All through, even before knowing its origin, I felt something was strange about the writing, some jumping around of action, some character decisions that didn't make sense. It c
Jo Kaiser
I've just spent the last few minutes reading some of the existing reviews, there was one reoccurring comment that struck me; it was not the book that came first, before the movie, but the movie. And with this revelation everything in the book suddenly makes sense. Having watched the movie several times now (and over a span of a couple of weeks) I could not help but compare the book and the movie in my head. In certain scenes and chapters I could see the movie being played out before me, which is ...more
Oct 24, 2013 rated it really liked it  ·  review of another edition
When Jane Lockart writes a best-selling novel that also garnered rave reviews, she seems destined for the big time. Her agent Tom Duval certainly hopes so. Something about Jane’s poignant, heartbreaking debut affected him, although he doesn’t want her to know that. But then Jane gets writer’s block (Jane Lockart’s “art” is “locked”), and Tom decides that it’s because Jane is happy. She wrote her first novel when she was sad and miserable, so Tom sets out to make her sad and miserable again. He d ...more
Jun 23, 2014 rated it really liked it  ·  review of another edition
Jane Lockhart is a writer trying to find a publisher for her novel. She has submitted it to 40 publishers - all of them rejected it until she finds Tristesse, a small publishing house in Glasgow. Tom Duval is a Frenchman that tired of the gorgeous Cote D'azur but fell in love with Scotland. He also loves Jane's book. They work together to edit it and have a relationship, sort of. Jane is writing her second novel but cannot seem to finish it. Tom is desperate to get the book to save his failing c ...more
Mar 29, 2014 marked it as to-read  ·  review of another edition
Okay, I may not actually read this book for two reasons:
1. It is not readily available locally.
2. It turns out that it is a novelization of the movie, when I was hoping the movie was based on a book.
I just watched the movie online and it had the feel of an adaptation that maybe had to leave some things out. Still, I liked the movie well enough. It was a nice, little, fluffy rom-com. It was relatively clean, though there was one person's naked backside, but done in a slapstick, funny way, not in
Oct 20, 2013 rated it it was ok  ·  review of another edition
I really did want to like this and it was a novel idea to have the movie tie in but I don't think I'll be reading it more than once. I particularly enjoyed the interactions between Jane and Darsie but otherwise I didn't feel much for any of the characters. Rather then jumping out of the page and allowing me to become emotionally attached to them and root for them, they seemed rather stilted. almost as if like Darsie they too weren't fully formed yet ...more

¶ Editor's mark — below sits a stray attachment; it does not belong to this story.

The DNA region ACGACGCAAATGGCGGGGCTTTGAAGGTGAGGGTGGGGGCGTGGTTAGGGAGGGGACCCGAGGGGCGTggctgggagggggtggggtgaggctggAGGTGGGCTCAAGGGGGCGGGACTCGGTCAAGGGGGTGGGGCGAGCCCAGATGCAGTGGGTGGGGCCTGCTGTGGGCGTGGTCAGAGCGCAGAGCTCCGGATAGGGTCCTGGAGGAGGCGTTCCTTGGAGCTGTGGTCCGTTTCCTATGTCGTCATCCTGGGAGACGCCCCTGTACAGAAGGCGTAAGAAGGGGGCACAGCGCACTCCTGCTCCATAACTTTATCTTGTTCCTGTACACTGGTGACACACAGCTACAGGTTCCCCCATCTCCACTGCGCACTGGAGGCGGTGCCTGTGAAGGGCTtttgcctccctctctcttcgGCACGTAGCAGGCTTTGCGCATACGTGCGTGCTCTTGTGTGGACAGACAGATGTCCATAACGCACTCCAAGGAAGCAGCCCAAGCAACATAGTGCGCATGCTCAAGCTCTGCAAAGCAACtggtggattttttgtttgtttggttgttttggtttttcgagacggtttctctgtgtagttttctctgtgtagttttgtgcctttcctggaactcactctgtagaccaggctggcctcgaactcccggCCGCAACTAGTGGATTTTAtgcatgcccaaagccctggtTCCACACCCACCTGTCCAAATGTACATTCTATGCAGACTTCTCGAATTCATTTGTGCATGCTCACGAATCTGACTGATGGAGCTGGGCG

Dec 15, 2013 rated it really liked it  ·  review of another edition
I read this book before watching the film and I must say, I still pictured Karen Gillian and Stanley Webber as Jane and Tom even though I was trying my damnedest not to! The book was hilarious and witty, and reading a book that was set in my home city of Glasgow was so refreshing. I loved this book for the characters, the plot and obviously the wee slice of home it holds. It was a brilliant contemporary read and I devoured it in less than a day, and the movie isn't half bad either! ...more
T. Renee Doty
Apr 11, 2015 rated it really liked it  ·  review of another edition
Such a nice reread. I had just as much fun with the characters. I love them and feel for them.

As a writer myself, Jane is very easy to relate to. She has a lot of self-doubt and insecurity, which every artistic person battles with. The film version is just as lovely, with the screenplay also written by Solomons.
This book had potential. I had faith in it even though I saw through the premise and saw the ending 300 pages too early. I don't like books that end the way I expect them to. Every author ought to know that, right? *sighs* How will I ever appreciate Adult Fiction if all the books turn out the same, clichéd way? ...more
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David Solomons has been writing screenplays for many years. His first feature film was an adaptation of ‘Five Children and It’ (starring Kenneth Branagh and Eddie Izzard, with gala screenings at the Toronto and Tribeca Film Festivals). His latest film is a romantic comedy set in the world of publishing, ‘Not Another Happy Ending’ (Karen Gillan, Iain de Caestecker), which closed the Edinburgh Inter ...more